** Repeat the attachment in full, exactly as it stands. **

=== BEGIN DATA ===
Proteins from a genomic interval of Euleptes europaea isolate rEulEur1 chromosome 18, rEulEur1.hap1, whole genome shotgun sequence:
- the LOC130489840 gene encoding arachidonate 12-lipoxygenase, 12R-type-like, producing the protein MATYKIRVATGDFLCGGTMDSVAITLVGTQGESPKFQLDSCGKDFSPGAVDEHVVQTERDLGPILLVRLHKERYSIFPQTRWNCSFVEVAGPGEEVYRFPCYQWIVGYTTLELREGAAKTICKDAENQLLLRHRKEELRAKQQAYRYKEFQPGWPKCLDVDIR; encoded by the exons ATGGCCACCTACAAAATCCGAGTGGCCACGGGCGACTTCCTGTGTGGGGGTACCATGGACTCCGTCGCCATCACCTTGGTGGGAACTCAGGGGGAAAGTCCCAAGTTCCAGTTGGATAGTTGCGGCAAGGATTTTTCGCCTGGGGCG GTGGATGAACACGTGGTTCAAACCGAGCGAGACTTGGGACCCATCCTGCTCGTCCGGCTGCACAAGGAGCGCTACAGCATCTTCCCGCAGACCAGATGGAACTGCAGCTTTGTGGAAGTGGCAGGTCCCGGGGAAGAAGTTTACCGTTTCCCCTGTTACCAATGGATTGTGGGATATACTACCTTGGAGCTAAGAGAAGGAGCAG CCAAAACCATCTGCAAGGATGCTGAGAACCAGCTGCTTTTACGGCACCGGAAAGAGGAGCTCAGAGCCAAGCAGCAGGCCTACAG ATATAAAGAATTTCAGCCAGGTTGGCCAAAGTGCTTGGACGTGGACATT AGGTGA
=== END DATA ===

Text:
Proteins from a genomic interval of Euleptes europaea isolate rEulEur1 chromosome 18, rEulEur1.hap1, whole genome shotgun sequence:
- the LOC130489840 gene encoding arachidonate 12-lipoxygenase, 12R-type-like, producing the protein MATYKIRVATGDFLCGGTMDSVAITLVGTQGESPKFQLDSCGKDFSPGAVDEHVVQTERDLGPILLVRLHKERYSIFPQTRWNCSFVEVAGPGEEVYRFPCYQWIVGYTTLELREGAAKTICKDAENQLLLRHRKEELRAKQQAYRYKEFQPGWPKCLDVDIR; encoded by the exons ATGGCCACCTACAAAATCCGAGTGGCCACGGGCGACTTCCTGTGTGGGGGTACCATGGACTCCGTCGCCATCACCTTGGTGGGAACTCAGGGGGAAAGTCCCAAGTTCCAGTTGGATAGTTGCGGCAAGGATTTTTCGCCTGGGGCG GTGGATGAACACGTGGTTCAAACCGAGCGAGACTTGGGACCCATCCTGCTCGTCCGGCTGCACAAGGAGCGCTACAGCATCTTCCCGCAGACCAGATGGAACTGCAGCTTTGTGGAAGTGGCAGGTCCCGGGGAAGAAGTTTACCGTTTCCCCTGTTACCAATGGATTGTGGGATATACTACCTTGGAGCTAAGAGAAGGAGCAG CCAAAACCATCTGCAAGGATGCTGAGAACCAGCTGCTTTTACGGCACCGGAAAGAGGAGCTCAGAGCCAAGCAGCAGGCCTACAG ATATAAAGAATTTCAGCCAGGTTGGCCAAAGTGCTTGGACGTGGACATT AGGTGA